When the teachers and principals were in the spotlight last year, former Garnet teacher Loretta Freeman was the Grand Marshall of the Legacy Day parade, waving from the back seat of a gleaming 1937 Buick Roadster convertible to crowds that lined High Street. A bright yellow school bus followed the Roadster, carrying long-retired teachers and principals as well as representatives of teachers who are no longer living or who couldn’t make the trip to Chestertown. 

Sixty-five years ago, in 1953, Mrs. Freeman probably couldn’t have imagined that she’d ever be a parade Grand Marshall in Chestertown. Freshly graduated from Bowie State College, she had landed a job teaching English and social studies at Garnet High in Chestertown, the flagship of Kent County’s African American school system. Garnet had always offered elementary level classes, but by 1953 it had expanded and was the only high school for black students in the county. 

Garnet was a place of discipline and demanding standards, ruled by legendary principal Elmer T. Hawkins, and it was a source of enormous community pride. 

In outlying church-centered hamlets throughout the rural county, dedicated teachers taught two, three or four grades at a time in one-, two- or three-room schoolhouses, some without indoor plumbing. Supplies were scarce, mostly second-hand, but the goal was clear: all black students would be well prepared for Garnet High and perhaps beyond.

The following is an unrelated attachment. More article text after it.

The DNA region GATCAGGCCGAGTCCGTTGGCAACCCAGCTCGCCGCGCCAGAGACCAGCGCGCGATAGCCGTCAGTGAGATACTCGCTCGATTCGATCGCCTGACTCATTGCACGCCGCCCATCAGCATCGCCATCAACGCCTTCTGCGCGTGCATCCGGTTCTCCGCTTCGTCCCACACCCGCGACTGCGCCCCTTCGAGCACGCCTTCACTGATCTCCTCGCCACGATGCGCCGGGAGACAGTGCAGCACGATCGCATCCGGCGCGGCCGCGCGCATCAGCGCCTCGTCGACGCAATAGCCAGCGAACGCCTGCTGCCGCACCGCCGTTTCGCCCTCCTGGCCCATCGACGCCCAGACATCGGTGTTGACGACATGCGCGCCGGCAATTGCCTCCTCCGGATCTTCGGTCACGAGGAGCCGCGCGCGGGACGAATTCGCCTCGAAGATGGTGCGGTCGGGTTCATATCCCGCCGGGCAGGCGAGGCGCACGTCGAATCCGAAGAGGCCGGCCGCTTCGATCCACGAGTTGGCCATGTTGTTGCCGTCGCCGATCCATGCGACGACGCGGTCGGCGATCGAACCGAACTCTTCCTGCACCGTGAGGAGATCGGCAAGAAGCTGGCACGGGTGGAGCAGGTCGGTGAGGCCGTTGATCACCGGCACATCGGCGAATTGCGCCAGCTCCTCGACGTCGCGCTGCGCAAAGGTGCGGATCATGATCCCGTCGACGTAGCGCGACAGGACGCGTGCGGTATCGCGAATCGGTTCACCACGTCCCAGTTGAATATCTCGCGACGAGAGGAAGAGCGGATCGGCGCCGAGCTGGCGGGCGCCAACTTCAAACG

When county schools were fully integrated, the name “Garnet” was removed from the building and the school became Chestertown Middle School. Freeman was assigned to the re-named and re-purposed school as a librarian. That’s when she and the other African American teachers, all college graduates and some with advanced degrees, discovered there had been more inequities than they’d realized.

“We didn’t know the white teachers received more money than the black teachers, and we didn’t know the black teachers were more qualified than the white teachers,” Freeman says. “After integration, many of the white teachers had to go back to school to receive their degrees, but they still acted as though they were superior to us.” She pauses, “It all settled down after a while, though.”

A Garnet High School yearbook photo included in the 2017 Legacy Day exhibition shows teachers who taught in the school for African American students during the 1960s.  In 1967, Kent County Public Schools were integrated and Garnet High was closed.  The building became Chestertown Middle School.

This year, it will be students from the transition years, both African American and white, who will be the Legacy Day stars leading the parade. Excerpts from interviews with some of those students as well as yearbooks, photos and other mementos, will be on display throughout August at the Kent County Historical Society’s Bordley Center across the street from Fountain Park. If last year’s interest is any indication, this year’s exhibit should be a success. Last year, more than 300 adults and children toured the center’s Legacy Day exhibit.